It’s been a while since I last posted at all, let alone in this series of posts on fantastic paragraphs and sentences. It’s not that I haven’t been reading a lot–I have, and a lot of it has been great. But this series of posts is on those rare paragraphs that can stop me in my reading tracks, and those are very few and far between.
But last night I finally encountered one. It’s about halfway through Helen DeWitt’s supremely strange novel Lightning Rods (2011). Here is the paragraph:
For the next couple of days Joe tried to put a brave face on things. He tried not to think about the PVC with a slit in the crotch which the Equal Employment Opportunities Act was going to force him to implement. If he thought about it he was just going to get depressed, and in sales you can’t afford to get depressed. You can’t afford to go around thinking. What’s the point? That negative take on the product will communicate itself to the customer, and before you know it all the hard work you put into getting your foot in the door will be down the drain.Helen DeWitt. Ligthning Rods. New York: New Directions, 2011. p. 183.
I must say that this paragraph is rather less bizarre in the larger context of this consistently bizarre book, but even so this one stood out. Actually, it was really the second sentence in particular that stood out, making me stand back and reread the whole paragraph a few times–after I laughed, that is. Anyway, this entry really falls under both fantastic paragraphs and fantastic sentences.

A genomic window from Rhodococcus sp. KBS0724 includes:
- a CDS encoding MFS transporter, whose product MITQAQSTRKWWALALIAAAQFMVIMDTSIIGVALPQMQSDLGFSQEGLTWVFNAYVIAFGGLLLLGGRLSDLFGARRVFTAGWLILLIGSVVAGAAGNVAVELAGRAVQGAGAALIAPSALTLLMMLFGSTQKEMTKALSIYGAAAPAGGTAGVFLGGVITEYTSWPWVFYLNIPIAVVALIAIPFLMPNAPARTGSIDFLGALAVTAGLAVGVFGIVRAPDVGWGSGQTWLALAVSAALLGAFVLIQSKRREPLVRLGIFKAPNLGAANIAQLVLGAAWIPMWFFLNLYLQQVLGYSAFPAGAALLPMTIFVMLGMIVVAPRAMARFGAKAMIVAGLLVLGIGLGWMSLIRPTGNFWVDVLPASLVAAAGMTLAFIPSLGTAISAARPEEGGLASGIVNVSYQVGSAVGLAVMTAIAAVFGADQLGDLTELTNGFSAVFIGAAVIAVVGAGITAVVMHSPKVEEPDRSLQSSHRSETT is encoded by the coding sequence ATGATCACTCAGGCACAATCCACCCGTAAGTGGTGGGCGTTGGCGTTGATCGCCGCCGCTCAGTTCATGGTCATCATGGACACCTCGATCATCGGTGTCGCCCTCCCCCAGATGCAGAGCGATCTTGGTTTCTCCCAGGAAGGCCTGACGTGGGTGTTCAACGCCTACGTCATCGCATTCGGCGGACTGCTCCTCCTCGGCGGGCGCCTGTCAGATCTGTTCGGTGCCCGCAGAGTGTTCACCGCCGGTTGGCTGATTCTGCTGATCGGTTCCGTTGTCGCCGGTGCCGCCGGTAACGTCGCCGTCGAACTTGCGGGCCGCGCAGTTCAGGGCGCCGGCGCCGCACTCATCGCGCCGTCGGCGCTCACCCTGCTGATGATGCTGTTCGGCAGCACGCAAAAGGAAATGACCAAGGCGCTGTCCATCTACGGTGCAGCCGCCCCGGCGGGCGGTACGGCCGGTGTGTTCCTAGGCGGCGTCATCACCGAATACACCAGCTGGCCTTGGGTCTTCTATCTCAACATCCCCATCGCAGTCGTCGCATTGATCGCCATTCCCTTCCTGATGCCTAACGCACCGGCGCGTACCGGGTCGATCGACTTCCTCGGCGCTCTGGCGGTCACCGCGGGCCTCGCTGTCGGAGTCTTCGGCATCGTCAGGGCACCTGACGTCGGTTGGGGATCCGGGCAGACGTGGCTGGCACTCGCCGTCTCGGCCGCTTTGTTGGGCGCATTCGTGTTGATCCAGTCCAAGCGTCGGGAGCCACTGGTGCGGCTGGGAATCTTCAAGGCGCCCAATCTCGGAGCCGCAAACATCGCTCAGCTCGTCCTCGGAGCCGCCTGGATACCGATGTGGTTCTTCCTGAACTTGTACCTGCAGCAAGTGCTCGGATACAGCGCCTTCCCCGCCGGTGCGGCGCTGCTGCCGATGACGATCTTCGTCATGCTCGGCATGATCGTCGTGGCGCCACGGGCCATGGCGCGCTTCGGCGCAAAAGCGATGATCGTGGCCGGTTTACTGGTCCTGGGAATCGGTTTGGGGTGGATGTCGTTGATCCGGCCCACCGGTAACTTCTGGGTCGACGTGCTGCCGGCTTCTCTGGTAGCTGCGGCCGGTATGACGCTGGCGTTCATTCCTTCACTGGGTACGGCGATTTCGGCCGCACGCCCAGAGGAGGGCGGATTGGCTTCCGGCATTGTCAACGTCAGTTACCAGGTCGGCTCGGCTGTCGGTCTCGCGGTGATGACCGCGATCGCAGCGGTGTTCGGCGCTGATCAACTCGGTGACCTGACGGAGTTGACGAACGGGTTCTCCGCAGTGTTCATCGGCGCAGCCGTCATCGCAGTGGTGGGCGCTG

What makes the second sentence a great sentence? Well, the fact that there was no way anyone–including a reader accustomed to the weird logic of DeWitt’s novel–was going to predict where it would go based on the beginning is one part of the answer. There’s something about the juxtaposition of PVC pants “with a slit in the crotch” and the “Equal Employment Opportunities Act” that is hilariously surprising, let alone the fact that in the character Joe’s head, the latter is somehow forcing him to adopt the former as a business strategy. There is also the word “implement,” which is amusingly out of whack with the register of the rest of the sentence, making it end on a discordant note.
I have more trouble accounting for what makes this a great paragraph. Its construction is unremarkable, actually, and in the context of the novel pretty much par for the course. I think it gets its greatness from elements that make the narration in this book so great in general, and that fantastic second sentence gives it something extra. I do love how DeWitt infuses her narrator’s language with the cliches and clunky idioms of business-ese, and it is the mixing of two such metaphors (“getting your foot in the door” and “down the drain”) that leaves the reader on such a funny note right at the end.
If I had to generalize what makes the second sentence and the whole paragraph fantastic then–so we might pick up something useful from an example that may appear too eccentric to teach us anything–I would say that DeWitt knows exactly that the power of a sentence and paragraph lies in the ending. An unexpected ending can make you re-view the whole, getting you to pay attention or perhaps allowing you to savour the shifts that got you to that particular end–all details you might have overlooked as you moved through them the first time around.
This is Frank Kermode’s “sense of an ending” applied to the level of sentences and paragraphs as opposed to larger units like novels–or human lives, or historical epochs.